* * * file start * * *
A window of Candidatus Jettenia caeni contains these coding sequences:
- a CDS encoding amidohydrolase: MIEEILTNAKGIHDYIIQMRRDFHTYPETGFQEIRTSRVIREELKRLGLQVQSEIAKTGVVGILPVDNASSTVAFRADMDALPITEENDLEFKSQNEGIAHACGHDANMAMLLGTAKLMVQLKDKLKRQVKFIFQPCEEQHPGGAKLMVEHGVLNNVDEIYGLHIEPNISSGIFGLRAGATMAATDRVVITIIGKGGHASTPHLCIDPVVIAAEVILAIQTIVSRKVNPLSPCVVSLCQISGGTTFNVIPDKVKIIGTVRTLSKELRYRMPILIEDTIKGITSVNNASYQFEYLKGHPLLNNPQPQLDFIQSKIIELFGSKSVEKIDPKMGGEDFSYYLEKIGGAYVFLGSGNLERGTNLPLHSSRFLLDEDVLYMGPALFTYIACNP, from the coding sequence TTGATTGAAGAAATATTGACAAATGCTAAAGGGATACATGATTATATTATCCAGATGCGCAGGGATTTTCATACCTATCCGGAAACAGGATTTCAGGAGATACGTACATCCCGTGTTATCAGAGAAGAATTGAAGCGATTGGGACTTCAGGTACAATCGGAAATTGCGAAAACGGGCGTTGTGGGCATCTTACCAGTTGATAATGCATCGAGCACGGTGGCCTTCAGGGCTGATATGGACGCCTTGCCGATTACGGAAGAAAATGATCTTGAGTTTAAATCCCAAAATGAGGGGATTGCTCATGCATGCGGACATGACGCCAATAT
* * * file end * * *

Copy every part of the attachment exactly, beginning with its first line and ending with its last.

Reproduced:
A window of Candidatus Jettenia caeni contains these coding sequences:
- a CDS encoding amidohydrolase: MIEEILTNAKGIHDYIIQMRRDFHTYPETGFQEIRTSRVIREELKRLGLQVQSEIAKTGVVGILPVDNASSTVAFRADMDALPITEENDLEFKSQNEGIAHACGHDANMAMLLGTAKLMVQLKDKLKRQVKFIFQPCEEQHPGGAKLMVEHGVLNNVDEIYGLHIEPNISSGIFGLRAGATMAATDRVVITIIGKGGHASTPHLCIDPVVIAAEVILAIQTIVSRKVNPLSPCVVSLCQISGGTTFNVIPDKVKIIGTVRTLSKELRYRMPILIEDTIKGITSVNNASYQFEYLKGHPLLNNPQPQLDFIQSKIIELFGSKSVEKIDPKMGGEDFSYYLEKIGGAYVFLGSGNLERGTNLPLHSSRFLLDEDVLYMGPALFTYIACNP, from the coding sequence TTGATTGAAGAAATATTGACAAATGCTAAAGGGATACATGATTATATTATCCAGATGCGCAGGGATTTTCATACCTATCCGGAAACAGGATTTCAGGAGATACGTACATCCCGTGTTATCAGAGAAGAATTGAAGCGATTGGGACTTCAGGTACAATCGGAAATTGCGAAAACGGGCGTTGTGGGCATCTTACCAGTTGATAATGCATCGAGCACGGTGGCCTTCAGGGCTGATATGGACGCCTTGCCGATTACGGAAGAAAATGATCTTGAGTTTAAATCCCAAAATGAGGGGATTGCTCATGCATGCGGACATGACGCCAATAT